Updated: Sep 17, 2020
If I say the word criminal what is the first thing that comes to mind? Is it a positive or negative image? Often times the word criminal or felony has a massive stigma attached to it. An image search in google will show men with mean faces and classic bank robber look, one with a mask and gun. Our society doesn’t really know how to think or deal with those who have lived a life of crime. We put them into categories, setting them aside, not knowing what to do with them.
As we wrap up this section on understanding, I would be remiss if I didn’t mention understanding felonies. Trying to regain a life of freedom after being convicted of a felony is no easy task. Many women in the life have been jailed numerous times, leaving them with felony records. Oftentimes this fact is what keeps women in the life. This may even draw them back into the life after years of successfully being out. Women in prostitution want a normal life like you or me, but it is hard to do with a felony.
We all have things in our past that we are not proud of but may not be criminal activities. Imagine if you knew that people thought less of you because of what you’ve done in your past. The additional shame and cultural stigma are difficult to overcome. Imagine that you got your felony because you were under the control of someone else. There are modern day slaves that have been arrested and got a record because they didn’t want to turn in their slaver. The stigma and shame of having a record extremely hard to overcome.
If you are a criminal, you get the door shut in your face time and time again. It is hard to get past this as this question is on every job application. Every time you are faced with rejection, you wonder if it came because of this little box that you are required to say yes to. If you are really trying to clean up your life then a record makes the already uphill battle even harder. Not feeling wanted will work against your goals of recovery. Not being able to get a job will make it hard for you to provide for your needs.
If there is not a good community or job in place, the temptation to go back to the life will be exponentially greater. Women with a felony often have a harder time at this than men. Men can get jobs in trades that would be willing to look past a criminal record, but these jobs are not as available to women. Often times women’s jobs pay significantly less. If they are able to get an apartment, they are not able to afford to live in the nice part of town. This can mean they are closer to the places where they used to work. Drugs and crime are higher in low-cost living areas, putting these women closer to temptations.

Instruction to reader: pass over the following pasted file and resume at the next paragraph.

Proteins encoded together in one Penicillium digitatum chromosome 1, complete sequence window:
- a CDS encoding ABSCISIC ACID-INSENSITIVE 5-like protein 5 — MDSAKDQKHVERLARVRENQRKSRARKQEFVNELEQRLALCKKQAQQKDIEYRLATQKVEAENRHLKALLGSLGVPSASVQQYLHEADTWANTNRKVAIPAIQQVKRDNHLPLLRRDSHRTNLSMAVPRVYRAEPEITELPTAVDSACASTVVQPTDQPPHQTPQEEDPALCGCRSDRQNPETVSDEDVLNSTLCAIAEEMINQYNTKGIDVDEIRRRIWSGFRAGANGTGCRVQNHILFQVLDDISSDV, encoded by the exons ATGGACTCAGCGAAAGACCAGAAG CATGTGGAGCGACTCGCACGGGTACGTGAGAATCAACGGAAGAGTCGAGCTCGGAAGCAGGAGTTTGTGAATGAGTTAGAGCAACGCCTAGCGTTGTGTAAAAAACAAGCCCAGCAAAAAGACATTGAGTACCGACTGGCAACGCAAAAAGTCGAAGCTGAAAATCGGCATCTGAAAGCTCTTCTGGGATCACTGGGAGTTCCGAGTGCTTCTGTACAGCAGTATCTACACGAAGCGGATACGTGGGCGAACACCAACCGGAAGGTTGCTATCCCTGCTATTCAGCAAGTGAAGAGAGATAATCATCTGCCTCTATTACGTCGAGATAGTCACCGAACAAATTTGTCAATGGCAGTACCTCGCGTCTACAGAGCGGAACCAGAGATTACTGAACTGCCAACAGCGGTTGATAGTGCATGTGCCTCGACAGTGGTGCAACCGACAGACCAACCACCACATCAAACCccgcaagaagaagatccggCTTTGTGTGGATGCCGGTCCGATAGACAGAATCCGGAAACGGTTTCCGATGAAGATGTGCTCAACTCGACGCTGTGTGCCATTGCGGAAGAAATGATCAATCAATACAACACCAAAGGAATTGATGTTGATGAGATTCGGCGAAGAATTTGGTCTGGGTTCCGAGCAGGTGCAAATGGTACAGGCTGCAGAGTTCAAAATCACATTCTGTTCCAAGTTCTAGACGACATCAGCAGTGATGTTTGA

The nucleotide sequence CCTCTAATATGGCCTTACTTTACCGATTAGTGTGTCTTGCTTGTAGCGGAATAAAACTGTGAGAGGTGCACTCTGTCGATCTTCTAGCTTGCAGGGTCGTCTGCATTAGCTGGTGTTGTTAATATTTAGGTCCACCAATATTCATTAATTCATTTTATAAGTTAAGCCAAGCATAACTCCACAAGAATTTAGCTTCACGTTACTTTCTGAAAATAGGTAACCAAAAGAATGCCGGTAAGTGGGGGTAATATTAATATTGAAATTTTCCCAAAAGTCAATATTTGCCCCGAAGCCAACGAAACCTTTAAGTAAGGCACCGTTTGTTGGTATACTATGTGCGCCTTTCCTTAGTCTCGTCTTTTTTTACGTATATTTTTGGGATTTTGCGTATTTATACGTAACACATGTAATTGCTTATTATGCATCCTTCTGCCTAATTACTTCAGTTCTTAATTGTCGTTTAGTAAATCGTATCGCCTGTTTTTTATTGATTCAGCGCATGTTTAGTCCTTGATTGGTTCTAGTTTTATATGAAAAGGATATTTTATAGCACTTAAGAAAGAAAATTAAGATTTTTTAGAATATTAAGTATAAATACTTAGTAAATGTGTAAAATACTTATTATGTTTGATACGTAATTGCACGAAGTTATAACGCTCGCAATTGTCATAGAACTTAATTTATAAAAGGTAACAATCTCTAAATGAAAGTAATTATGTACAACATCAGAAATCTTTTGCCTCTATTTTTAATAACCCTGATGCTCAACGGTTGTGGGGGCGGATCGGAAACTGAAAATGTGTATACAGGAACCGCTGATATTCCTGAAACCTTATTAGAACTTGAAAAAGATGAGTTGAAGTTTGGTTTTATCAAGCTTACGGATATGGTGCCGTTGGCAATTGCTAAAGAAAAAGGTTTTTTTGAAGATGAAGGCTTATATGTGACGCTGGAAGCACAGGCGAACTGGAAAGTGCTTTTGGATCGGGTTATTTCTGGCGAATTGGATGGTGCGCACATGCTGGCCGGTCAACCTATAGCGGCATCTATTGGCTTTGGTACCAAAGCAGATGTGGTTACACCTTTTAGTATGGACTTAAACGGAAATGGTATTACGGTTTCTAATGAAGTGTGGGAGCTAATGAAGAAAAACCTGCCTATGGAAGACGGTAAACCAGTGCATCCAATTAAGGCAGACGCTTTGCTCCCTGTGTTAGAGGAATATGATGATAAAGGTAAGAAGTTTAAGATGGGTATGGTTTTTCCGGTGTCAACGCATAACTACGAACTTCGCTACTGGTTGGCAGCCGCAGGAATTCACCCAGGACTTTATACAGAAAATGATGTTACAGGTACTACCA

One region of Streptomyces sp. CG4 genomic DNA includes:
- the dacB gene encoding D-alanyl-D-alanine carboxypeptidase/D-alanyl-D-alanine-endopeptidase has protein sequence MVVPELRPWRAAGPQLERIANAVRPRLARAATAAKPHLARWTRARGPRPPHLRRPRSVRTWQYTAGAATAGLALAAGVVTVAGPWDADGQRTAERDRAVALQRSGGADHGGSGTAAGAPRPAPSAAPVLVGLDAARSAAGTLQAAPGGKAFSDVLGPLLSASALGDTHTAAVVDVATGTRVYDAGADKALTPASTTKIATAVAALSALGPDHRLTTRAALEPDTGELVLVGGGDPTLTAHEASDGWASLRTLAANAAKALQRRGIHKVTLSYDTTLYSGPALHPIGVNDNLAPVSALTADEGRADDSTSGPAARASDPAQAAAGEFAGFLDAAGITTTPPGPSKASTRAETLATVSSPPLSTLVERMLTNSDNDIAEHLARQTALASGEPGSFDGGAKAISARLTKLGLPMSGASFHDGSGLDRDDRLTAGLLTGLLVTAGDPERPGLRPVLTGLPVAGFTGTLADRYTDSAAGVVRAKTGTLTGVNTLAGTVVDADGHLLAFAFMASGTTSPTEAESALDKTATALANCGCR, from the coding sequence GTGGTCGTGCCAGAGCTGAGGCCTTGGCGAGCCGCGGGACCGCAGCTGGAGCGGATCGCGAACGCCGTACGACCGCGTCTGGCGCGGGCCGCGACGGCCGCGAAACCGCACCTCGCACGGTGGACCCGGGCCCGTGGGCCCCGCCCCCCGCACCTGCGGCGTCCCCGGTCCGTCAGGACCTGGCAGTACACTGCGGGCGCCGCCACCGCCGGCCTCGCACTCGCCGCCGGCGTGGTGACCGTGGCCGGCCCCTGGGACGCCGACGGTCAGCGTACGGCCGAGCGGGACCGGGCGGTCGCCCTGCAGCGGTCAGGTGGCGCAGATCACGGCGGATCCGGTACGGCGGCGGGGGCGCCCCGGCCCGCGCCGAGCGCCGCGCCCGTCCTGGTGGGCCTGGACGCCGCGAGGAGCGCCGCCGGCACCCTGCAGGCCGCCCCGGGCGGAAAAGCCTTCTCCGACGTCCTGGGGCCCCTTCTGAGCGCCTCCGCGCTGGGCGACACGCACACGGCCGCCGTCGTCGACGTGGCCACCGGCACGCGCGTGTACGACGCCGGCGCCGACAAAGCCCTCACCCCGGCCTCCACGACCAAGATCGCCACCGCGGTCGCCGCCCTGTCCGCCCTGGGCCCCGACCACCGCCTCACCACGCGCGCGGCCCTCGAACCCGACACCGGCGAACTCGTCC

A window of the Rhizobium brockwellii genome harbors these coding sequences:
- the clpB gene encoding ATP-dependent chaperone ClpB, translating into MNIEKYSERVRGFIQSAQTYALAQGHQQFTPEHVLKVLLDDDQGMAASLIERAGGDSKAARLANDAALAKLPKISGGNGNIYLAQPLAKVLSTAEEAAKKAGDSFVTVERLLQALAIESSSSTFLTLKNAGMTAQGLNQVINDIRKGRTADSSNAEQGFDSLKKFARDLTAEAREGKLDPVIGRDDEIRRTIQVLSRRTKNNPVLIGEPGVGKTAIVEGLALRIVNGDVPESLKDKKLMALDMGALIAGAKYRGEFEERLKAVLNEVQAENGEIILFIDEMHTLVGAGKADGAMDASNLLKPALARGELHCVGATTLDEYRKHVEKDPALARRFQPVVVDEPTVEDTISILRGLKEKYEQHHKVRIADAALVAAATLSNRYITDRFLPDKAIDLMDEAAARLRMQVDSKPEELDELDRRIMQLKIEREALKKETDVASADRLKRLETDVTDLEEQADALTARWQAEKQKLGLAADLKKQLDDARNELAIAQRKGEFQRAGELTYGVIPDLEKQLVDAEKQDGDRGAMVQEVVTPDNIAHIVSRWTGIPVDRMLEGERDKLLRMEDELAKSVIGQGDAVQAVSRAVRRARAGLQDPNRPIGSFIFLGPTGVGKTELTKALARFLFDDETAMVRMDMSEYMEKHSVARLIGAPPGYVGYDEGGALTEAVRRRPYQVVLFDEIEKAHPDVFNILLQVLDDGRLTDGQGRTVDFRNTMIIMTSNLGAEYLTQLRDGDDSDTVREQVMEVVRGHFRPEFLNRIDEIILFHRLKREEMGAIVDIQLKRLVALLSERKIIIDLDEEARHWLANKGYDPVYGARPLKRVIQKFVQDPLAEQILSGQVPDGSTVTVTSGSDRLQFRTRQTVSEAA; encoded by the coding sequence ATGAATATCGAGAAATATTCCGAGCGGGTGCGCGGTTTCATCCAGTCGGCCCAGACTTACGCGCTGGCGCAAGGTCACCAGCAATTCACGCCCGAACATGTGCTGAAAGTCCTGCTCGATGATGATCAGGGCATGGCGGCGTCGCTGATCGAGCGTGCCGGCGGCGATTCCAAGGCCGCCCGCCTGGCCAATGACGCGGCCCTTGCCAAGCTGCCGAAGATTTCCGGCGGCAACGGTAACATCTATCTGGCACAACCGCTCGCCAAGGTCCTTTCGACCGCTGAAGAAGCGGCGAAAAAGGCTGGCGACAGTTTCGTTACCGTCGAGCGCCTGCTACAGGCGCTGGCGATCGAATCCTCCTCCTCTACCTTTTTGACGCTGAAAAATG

There is a desperation that comes from having a criminal record: desperation that can push women back to the streets. They are able to make more money on the streets than minimum wage even though there are risks. I once heard a survivor mention that she was always tempted to go back to the streets if money got tight. She wasn’t working a great job and could make more in one night than she did in a month’s worth of normal work. In a lot of ways, going back to the life would be easier.. She just didn’t want to live with the struggle of paying her bill on such little money.
This is why survivor aftercare is essential. We can serve these women through our encouragement when everywhere else they are met with rejection. Having people who stand in your corner, encouraging when failure seems inevitable gives strength to stay strong and keep going. Being a part of a community that embraces women regardless of their histories is a wonderful joy in my life. We get to have hope and be light when the work force wants to ignore my friends.
One of the beauties of Peoria Home, where I am a board member, is our social enterprise. This is important so that we can provide jobs and community for survivors. There is no shame or difficulty in finding a job, there will always be one for you. These survivors will not wonder if they will get hired, instead they will be elevated to positions of leadership and influence. As they survive we recognize them as stronger because of this. They will not wonder if they are wanted, they will know that they are loved and valued.
We are currently working toward our social enterprise. You can pray for us as an organization as we get this set up this next year. The main goal is provision, not profit: providing a service to both our customers and our friends. This brings dignity and worth rather than judgement and condemnation. Offering a job is one way that we will prove the all women are born worthy.
#TeamMitchellBoys is raising awareness this month and also fund for Peoria Home. Peoria Home is just one place where we can put our deepening understanding to practice.